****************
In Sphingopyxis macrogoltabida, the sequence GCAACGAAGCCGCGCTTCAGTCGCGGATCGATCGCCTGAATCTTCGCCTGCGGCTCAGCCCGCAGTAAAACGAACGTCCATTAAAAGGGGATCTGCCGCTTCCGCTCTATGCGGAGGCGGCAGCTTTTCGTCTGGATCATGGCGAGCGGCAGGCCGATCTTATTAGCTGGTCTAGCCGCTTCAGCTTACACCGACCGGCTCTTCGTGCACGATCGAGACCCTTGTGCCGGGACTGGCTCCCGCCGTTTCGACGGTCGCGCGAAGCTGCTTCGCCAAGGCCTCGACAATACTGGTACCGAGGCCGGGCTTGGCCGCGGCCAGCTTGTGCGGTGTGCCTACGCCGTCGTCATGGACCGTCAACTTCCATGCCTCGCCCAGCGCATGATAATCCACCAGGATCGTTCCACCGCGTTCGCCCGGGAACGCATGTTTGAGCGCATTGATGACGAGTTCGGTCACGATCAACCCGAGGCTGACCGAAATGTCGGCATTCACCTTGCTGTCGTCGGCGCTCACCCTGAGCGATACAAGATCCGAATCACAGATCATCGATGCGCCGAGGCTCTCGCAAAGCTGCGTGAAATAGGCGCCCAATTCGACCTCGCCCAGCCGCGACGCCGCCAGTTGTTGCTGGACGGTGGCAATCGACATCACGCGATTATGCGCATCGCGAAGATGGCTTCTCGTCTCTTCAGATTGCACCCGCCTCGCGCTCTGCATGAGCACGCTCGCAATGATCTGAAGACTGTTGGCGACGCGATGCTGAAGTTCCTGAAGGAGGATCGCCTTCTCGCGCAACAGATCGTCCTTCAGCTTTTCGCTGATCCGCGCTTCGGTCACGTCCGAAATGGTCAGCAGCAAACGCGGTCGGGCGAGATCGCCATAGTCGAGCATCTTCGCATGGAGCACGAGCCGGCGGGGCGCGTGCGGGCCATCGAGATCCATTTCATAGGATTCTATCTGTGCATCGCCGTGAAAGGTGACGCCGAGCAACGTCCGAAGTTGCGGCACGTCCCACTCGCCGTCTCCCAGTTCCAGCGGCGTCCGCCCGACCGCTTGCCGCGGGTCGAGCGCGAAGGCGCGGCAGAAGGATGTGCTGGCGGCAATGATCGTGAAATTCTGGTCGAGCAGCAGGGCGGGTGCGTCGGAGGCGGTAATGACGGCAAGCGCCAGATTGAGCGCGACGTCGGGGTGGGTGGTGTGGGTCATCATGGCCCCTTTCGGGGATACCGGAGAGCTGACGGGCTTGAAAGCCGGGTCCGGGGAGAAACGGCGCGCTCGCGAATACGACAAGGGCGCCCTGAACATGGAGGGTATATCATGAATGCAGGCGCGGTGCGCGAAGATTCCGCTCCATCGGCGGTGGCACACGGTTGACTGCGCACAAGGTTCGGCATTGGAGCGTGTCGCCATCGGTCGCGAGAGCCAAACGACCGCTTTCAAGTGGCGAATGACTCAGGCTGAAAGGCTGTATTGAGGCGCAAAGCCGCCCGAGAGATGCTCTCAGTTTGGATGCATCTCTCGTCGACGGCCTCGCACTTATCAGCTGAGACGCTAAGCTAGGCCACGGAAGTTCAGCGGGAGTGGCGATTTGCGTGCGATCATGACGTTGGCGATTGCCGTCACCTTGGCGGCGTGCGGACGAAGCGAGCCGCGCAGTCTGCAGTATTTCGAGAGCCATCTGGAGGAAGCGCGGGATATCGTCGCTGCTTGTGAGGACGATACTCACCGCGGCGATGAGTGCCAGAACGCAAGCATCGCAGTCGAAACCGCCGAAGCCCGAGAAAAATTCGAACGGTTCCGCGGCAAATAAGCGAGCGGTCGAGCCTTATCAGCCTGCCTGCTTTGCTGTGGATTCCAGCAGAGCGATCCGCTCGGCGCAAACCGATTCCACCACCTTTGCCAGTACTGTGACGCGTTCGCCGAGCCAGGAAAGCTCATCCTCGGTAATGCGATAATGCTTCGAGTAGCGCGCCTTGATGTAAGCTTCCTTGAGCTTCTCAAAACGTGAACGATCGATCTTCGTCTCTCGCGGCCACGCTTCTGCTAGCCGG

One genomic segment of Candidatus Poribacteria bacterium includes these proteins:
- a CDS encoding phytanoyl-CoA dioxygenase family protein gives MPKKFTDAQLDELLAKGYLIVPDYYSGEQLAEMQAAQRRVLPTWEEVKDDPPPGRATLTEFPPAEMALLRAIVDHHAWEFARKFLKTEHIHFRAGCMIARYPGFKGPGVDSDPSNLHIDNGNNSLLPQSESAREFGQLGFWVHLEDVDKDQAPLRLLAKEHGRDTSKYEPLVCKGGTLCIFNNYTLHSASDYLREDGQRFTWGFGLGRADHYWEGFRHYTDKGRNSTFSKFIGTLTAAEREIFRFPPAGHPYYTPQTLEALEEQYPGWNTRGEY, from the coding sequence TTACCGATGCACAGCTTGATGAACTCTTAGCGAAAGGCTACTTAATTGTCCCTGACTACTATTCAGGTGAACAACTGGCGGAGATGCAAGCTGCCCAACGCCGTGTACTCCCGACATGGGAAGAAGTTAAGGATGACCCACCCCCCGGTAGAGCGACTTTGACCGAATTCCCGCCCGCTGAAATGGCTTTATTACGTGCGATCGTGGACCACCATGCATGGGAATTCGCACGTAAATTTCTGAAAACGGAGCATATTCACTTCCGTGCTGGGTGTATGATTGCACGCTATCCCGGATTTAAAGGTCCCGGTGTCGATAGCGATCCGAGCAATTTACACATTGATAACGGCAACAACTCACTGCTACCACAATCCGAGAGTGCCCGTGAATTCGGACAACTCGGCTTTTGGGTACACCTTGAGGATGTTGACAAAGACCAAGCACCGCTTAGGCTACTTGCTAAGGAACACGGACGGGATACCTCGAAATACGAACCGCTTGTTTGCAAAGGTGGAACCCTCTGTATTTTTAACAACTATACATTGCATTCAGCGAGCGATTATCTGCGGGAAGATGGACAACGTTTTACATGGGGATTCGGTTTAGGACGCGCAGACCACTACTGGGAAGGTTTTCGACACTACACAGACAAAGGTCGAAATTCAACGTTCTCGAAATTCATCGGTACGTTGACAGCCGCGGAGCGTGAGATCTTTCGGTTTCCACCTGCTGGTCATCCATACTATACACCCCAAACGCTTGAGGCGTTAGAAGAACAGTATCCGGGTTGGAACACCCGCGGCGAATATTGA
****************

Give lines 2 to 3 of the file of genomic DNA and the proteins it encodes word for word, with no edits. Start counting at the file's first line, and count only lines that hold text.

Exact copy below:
One genomic segment of Candidatus Poribacteria bacterium includes these proteins:
- a CDS encoding phytanoyl-CoA dioxygenase family protein gives MPKKFTDAQLDELLAKGYLIVPDYYSGEQLAEMQAAQRRVLPTWEEVKDDPPPGRATLTEFPPAEMALLRAIVDHHAWEFARKFLKTEHIHFRAGCMIARYPGFKGPGVDSDPSNLHIDNGNNSLLPQSESAREFGQLGFWVHLEDVDKDQAPLRLLAKEHGRDTSKYEPLVCKGGTLCIFNNYTLHSASDYLREDGQRFTWGFGLGRADHYWEGFRHYTDKGRNSTFSKFIGTLTAAEREIFRFPPAGHPYYTPQTLEALEEQYPGWNTRGEY, from the coding sequence TTACCGATGCACAGCTTGATGAACTCTTAGCGAAAGGCTACTTAATTGTCCCTGACTACTATTCAGGTGAACAACTGGCGGAGATGCAAGCTGCCCAACGCCGTGTACTCCCGACATGGGAAGAAGTTAAGGATGACCCACCCCCCGGTAGAGCGACTTTGACCGAATTCCCGCCCGCTGAAATGGCTTTATTACGTGCGATCGTGGACCACCATGCATGGGAATTCGCACGTAAATTTCTGAAAACGGAGCATATTCACTTCCGTGCTGGGTGTATGATTGCACGCTATCCCGGATTTAAAGGTCCCGGTGTCGATAGCGATCCGAGCAATTTACACATTGATAACGGCAACAACTCACTGCTACCACAATCCGAGAGTGCCCGTGAATTCGGACAACTCGGCTTTTGGGTACACCTTGAGGATGTTGACAAAGACCAAGCACCGCTTAGGCTACTTGCTAAGGAACACGGACGGGATACCTCGAAATACGAACCGCTTGTTTGCAAAGGTGGAACCCTCTGTATTTTTAACAACTATACATTGCATTCAGCGAGCGATTATCTGCGGGAAGATGGACAACGTTTTACATGGGGATTCGGTTTAGGACGCGCAGACCACTACTGGGAAGGTTTTCGACACTACACAGACAAAGGTCGAAATTCAACGTTCTCGAAATTCATCGGTACGTTGACAGCCGCGGAGCGTGAGATCTTTCGGTTTCCACCTGCTGGTCATCCATACTATACACCCCAAACGCTTGAGGCGTTAGAAGAACAGTATCCGGGTTGGAACACCCGCGGCGAATATTGA